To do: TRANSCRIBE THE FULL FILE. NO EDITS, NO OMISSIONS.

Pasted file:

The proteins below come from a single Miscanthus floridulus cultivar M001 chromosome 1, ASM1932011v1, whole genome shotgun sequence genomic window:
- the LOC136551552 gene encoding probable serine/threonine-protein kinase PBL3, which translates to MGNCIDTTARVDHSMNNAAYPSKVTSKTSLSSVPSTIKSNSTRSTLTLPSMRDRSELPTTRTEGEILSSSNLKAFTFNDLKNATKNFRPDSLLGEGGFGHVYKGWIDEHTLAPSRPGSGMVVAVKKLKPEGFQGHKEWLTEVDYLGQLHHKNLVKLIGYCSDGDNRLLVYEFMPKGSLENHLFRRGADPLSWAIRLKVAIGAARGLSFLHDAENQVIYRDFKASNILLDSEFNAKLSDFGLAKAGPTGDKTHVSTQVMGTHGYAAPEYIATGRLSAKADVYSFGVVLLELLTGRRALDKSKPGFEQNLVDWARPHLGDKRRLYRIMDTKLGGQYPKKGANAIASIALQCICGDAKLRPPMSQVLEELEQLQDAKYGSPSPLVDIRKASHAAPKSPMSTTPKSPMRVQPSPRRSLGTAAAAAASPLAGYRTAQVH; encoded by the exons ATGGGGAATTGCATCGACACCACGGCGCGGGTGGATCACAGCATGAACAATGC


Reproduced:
The proteins below come from a single Miscanthus floridulus cultivar M001 chromosome 1, ASM1932011v1, whole genome shotgun sequence genomic window:
- the LOC136551552 gene encoding probable serine/threonine-protein kinase PBL3, which translates to MGNCIDTTARVDHSMNNAAYPSKVTSKTSLSSVPSTIKSNSTRSTLTLPSMRDRSELPTTRTEGEILSSSNLKAFTFNDLKNATKNFRPDSLLGEGGFGHVYKGWIDEHTLAPSRPGSGMVVAVKKLKPEGFQGHKEWLTEVDYLGQLHHKNLVKLIGYCSDGDNRLLVYEFMPKGSLENHLFRRGADPLSWAIRLKVAIGAARGLSFLHDAENQVIYRDFKASNILLDSEFNAKLSDFGLAKAGPTGDKTHVSTQVMGTHGYAAPEYIATGRLSAKADVYSFGVVLLELLTGRRALDKSKPGFEQNLVDWARPHLGDKRRLYRIMDTKLGGQYPKKGANAIASIALQCICGDAKLRPPMSQVLEELEQLQDAKYGSPSPLVDIRKASHAAPKSPMSTTPKSPMRVQPSPRRSLGTAAAAAASPLAGYRTAQVH; encoded by the exons ATGGGGAATTGCATCGACACCACGGCGCGGGTGGATCACAGCATGAACAATGC